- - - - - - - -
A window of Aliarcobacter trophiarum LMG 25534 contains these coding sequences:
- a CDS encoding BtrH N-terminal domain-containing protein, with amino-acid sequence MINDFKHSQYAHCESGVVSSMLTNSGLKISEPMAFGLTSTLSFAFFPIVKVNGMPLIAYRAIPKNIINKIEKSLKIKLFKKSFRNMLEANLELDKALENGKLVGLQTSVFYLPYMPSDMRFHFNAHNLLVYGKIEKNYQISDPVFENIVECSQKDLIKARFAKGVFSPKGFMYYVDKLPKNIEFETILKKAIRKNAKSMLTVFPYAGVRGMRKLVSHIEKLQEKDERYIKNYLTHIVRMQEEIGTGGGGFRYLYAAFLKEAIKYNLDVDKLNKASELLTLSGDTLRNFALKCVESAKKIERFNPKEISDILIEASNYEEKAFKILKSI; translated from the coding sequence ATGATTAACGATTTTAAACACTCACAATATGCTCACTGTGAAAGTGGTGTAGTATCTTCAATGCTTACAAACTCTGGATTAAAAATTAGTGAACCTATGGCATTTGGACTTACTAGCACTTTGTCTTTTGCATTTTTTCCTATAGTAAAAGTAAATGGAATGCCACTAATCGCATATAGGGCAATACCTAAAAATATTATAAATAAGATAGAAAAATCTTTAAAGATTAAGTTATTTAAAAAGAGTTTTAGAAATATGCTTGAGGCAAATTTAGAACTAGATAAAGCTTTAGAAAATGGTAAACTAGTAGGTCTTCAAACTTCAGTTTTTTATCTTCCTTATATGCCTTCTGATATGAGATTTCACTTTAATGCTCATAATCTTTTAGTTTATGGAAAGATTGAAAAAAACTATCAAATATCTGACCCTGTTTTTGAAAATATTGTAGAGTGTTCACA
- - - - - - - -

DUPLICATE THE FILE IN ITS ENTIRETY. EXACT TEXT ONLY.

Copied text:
A window of Aliarcobacter trophiarum LMG 25534 contains these coding sequences:
- a CDS encoding BtrH N-terminal domain-containing protein, with amino-acid sequence MINDFKHSQYAHCESGVVSSMLTNSGLKISEPMAFGLTSTLSFAFFPIVKVNGMPLIAYRAIPKNIINKIEKSLKIKLFKKSFRNMLEANLELDKALENGKLVGLQTSVFYLPYMPSDMRFHFNAHNLLVYGKIEKNYQISDPVFENIVECSQKDLIKARFAKGVFSPKGFMYYVDKLPKNIEFETILKKAIRKNAKSMLTVFPYAGVRGMRKLVSHIEKLQEKDERYIKNYLTHIVRMQEEIGTGGGGFRYLYAAFLKEAIKYNLDVDKLNKASELLTLSGDTLRNFALKCVESAKKIERFNPKEISDILIEASNYEEKAFKILKSI; translated from the coding sequence ATGATTAACGATTTTAAACACTCACAATATGCTCACTGTGAAAGTGGTGTAGTATCTTCAATGCTTACAAACTCTGGATTAAAAATTAGTGAACCTATGGCATTTGGACTTACTAGCACTTTGTCTTTTGCATTTTTTCCTATAGTAAAAGTAAATGGAATGCCACTAATCGCATATAGGGCAATACCTAAAAATATTATAAATAAGATAGAAAAATCTTTAAAGATTAAGTTATTTAAAAAGAGTTTTAGAAATATGCTTGAGGCAAATTTAGAACTAGATAAAGCTTTAGAAAATGGTAAACTAGTAGGTCTTCAAACTTCAGTTTTTTATCTTCCTTATATGCCTTCTGATATGAGATTTCACTTTAATGCTCATAATCTTTTAGTTTATGGAAAGATTGAAAAAAACTATCAAATATCTGACCCTGTTTTTGAAAATATTGTAGAGTGTTCACA